At hearing the news of his first wife’s death, Henry cried, ‘God be praised that we are free from all suspicion of war!’ (Ives, Pg. 295). Anne was overjoyed and rewarded the messenger who brought the news to Greenwich a ‘handsome present’ – for the first time in her reign; Anne was now the one and only Queen of England.

Ives describes the events of the day after Catherine’s death in his biography ‘The Life and Death of Anne Boleyn’,

“The next day, Sunday, the king and queen appeared in joyful yellow from top to toe, and Elizabeth was triumphantly paraded to church. After dinner Henry went down into the Great Hall, where the ladies of the court were dancing, with his sixteen-month-old daughter in his arms, showing her off to one and another. After several days of such paternal enthusiasm, he evidently decided that something more masculine was called for, and the tiltyard was soon busy with his favourite form of self-exhibition.” (Pg. 295)

Although Alison Weir initially claimed that Henry and Anne wore yellow ‘as a mark of respect for the woman that Henry insisted had been his sister-in-law’ as yellow was the colour of royal mourning in Spain (Pg. 299), after further research, Alison found the claim to be unsubstantiated and corrected this error in The Lady in the Tower . Here she plainly states,

‘It is a misconception that yellow was the colour of Spanish Royal mourning: Anne’s choice of garb was no less than a calculated insult to the memory of the woman she had supplanted.’ (Pg. 18)

Although the court seemed happy and relieved at the news of Catherine’s death, not everybody was celebrating. Chapuys was greatly mourning Catherine’s passing and some people even suspected that she had been poisoned, on Henry’s orders, although this seems highly unlikely and in one historians words ‘ludicrous’.

Antonia Fraser argues that Henry was aware that Catherine was gravely ill and that ‘God was likely to carry off Catherine soon enough without extra help’, she also states that Henry VIII regarded poison ‘with moral repugnance’ and preferred to punish those that went against his authority in public using other weapons (i.e. Axe and rope) rather than using poison in secret (Pg. 228).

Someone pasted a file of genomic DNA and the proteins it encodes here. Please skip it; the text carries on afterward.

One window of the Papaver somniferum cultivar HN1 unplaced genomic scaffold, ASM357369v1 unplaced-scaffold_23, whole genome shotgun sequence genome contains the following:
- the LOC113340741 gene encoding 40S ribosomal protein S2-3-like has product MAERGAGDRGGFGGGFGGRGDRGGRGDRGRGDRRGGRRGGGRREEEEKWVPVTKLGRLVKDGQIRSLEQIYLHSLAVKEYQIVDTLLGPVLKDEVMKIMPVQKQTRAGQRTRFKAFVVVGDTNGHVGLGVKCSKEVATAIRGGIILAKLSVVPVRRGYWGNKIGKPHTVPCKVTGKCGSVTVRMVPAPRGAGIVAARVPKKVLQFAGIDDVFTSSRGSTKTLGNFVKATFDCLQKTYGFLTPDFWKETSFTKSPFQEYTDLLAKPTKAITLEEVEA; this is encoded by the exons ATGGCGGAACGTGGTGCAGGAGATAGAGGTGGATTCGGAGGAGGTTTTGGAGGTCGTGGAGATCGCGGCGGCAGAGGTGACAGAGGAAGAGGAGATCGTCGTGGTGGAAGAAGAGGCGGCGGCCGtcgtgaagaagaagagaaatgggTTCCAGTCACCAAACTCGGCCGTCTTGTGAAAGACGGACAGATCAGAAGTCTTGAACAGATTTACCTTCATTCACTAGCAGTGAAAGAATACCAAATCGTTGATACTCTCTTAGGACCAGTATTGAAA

In Tremlett’s biography, ‘Catherine of Aragon: Henry’s Spanish Queen’, he states that she almost certainly died of cancer (Pg. 424). The embalmer whose job it was to prepare Catherine’s corpse ‘found all the internal organs as healthy and normal as possible, with the exception of the heart, which was quite black and hideous to look at’ (Pg. 424). Tremlett describes how the embalmer cut Catherine’s heart in half and washed it in an attempt to cleanse the heart of its black appearance. He also commented on another ‘strange black body’ attached to it that Tremlett believes was caused by a ‘secondary melanotic sarcoma’ (Pg. 424).

The fact remained that although not everybody was rejoicing at Catherine’s passing, her death failed to produce any rebellion against Henry.

Catherine of Aragon's tomb at Peterborough Cathedral


Catherine was buried at Peterborough Abbey, later cathedral, on 29th January and was given a funeral ceremony befitting her position as ‘dowager princess’.

Alison Weir describes the funeral in The Six Wives of Henry VIII:

“The Chief mourners were lady Bedingfield, the young Duchess of Suffolk and the Countess of Cumberland, Eleanor Brandon, the king’s niece…The funeral sermon was preached by John Hilsey, who had replaced Fisher as Bishop of Rochester; he was a staunch King’s man, and alleged, against all truth, that Katherine had acknowledged at the end that she had never been the rightful Queen of England. Then the woman who had in reality stoutly maintained to the last that she had been the King’s wife was buried as Dowager Princess of Wales in the abbey church.” (Pg. 300)

Henry VIII did not attend the funeral and instead remained at Greenwich where he wore ‘black mourning clothes and attended a solemn mass’ (Weir, Pg. 300). Henry VIII also refused to allow Mary to attend her mother’s funeral. He had denied her leave to visit her mother on her deathbed and he now deprived her of this final moment.

Chapuys chose not to attend, as they were not burying Catherine as Queen.

It seems though that Catherine had the last laugh because on the very day of her burial, Queen Anne Boleyn miscarried of her saviour.

Catherine of Aragon's badge


Today a wooden plaque on Catherine’s tomb describes her as: ‘A queen cherished by the English people for her loyalty, piety, courage and compassion’.

Catherine of Aragon always- Humble and Loyal.


Fraser, A. The Six Wives of Henry VIII, 1992.

Ives, E. The Life and Death of Anne Boleyn, 2004.

Tremlett, G. Catherine of Aragon: Henry’s Spanish Queen, 2010.

Weir, A. The Six Wives of Henry VIII, 2007.